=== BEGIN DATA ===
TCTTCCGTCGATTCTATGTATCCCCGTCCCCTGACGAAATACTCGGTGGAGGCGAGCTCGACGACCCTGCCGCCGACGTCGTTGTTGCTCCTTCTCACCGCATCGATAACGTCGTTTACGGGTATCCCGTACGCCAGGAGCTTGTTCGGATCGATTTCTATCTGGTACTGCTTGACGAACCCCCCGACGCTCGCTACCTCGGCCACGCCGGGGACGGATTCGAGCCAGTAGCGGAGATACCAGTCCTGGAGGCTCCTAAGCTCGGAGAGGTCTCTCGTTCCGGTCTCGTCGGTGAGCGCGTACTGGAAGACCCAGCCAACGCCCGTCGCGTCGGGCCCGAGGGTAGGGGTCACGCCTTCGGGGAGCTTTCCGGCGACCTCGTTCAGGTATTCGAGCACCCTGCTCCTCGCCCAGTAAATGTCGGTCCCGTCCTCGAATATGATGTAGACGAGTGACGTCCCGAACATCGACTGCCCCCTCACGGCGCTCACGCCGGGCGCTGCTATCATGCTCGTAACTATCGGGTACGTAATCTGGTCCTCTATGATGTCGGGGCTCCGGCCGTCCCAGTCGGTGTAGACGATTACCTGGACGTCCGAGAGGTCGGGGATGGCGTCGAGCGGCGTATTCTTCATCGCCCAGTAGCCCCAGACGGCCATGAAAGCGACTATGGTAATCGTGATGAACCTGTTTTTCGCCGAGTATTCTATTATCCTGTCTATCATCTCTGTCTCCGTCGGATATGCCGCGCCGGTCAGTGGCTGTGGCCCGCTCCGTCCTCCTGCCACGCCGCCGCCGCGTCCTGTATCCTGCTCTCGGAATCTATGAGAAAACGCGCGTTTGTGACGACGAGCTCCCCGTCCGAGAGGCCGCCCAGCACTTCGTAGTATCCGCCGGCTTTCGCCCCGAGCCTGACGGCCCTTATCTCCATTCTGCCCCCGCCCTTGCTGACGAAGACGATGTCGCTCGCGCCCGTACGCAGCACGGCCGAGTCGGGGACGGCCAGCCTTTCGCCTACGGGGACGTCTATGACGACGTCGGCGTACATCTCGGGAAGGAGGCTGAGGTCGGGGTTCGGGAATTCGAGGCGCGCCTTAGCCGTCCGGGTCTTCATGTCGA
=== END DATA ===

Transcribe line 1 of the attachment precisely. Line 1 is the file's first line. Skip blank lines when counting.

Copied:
TCTTCCGTCGATTCTATGTATCCCCGTCCCCTGACGAAATACTCGGTGGAGGCGAGCTCGACGACCCTGCCGCCGACGTCGTTGTTGCTCCTTCTCACCGCATCGATAACGTCGTTTACGGGTATCCCGTACGCCAGGAGCTTGTTCGGATCGATTTCTATCTGGTACTGCTTGACGAACCCCCCGACGCTCGCTACCTCGGCCACGCCGGGGACGGATTCGAGCCAGTAGCGGAGATACCAGTCCTGGAGGCTCCTAAGCTCGGAGAGGTCTCTCGTTCCGGTCTCGTCGGTGAGCGCGTACTGGAAGACCCAGCCAACGCCCGTCGCGTCGGGCCCGAGGGTAGGGGTCACGCCTTCGGGGAGCTTTCCGGCGACCTCGTTCAGGTATTCGAGCACCCTGCTCCTCGCCCAGTAAATGTCGGTCCCGTCCTCGAATATGATGTAGACGAGTGACGTCCCGAACATCGACTGCCCCCTCACGGCGCTCACGCCGGGCGCTGCTATCATGCTCGTAACTATCGGGTACGTAATCTGGTCCTCTATGATGTCGGGGCTCCGGCCGTCCCAGTCGGTGTAGACGATTACCTGGACGTCCGAGAGGTCGGGGATGGCGTCGAGCGGCGTATTCTTCATCGCCCAGTAGCCCCAGACGGCCATGAAAGCGACTATGGTAATCGTGATGAACCTGTTTTTCGCCGAGTATTCTATTATCCTGTCTATCATCTCTGTCTCCGTCGGATATGCCGCGCCGGTCAGTGGCTGTGGCCCGCTCCGTCCTCCTGCCACGCCGCCGCCGCGTCCTGTATCCTGCTCTCGGAATCTATGAGAAAACGCGCGTTTGTGACGACGAGCTCCCCGTCCGAGAGGCCGCCCAGCACTTCGTAGTATCCGCCGGCTTTCGCCCCGAGCCTGACGGCCCTTATCTCCATTCTGCCCCCGCCCTTGCTGACGAAGACGATGTCGCTCGCGCCCGTACGCAGCACGGCCGAGTCGGGGACGGCCAGCCTTTCGCCTACGGGGACGTCTATGACGACGTCGGCGTACATCTCGGGAAGGAGGCTGAGGTCGGGGTTCGGGAATTCGAGGCGCGCCTTAGCCGTCCGGGTCTTCATGTCGA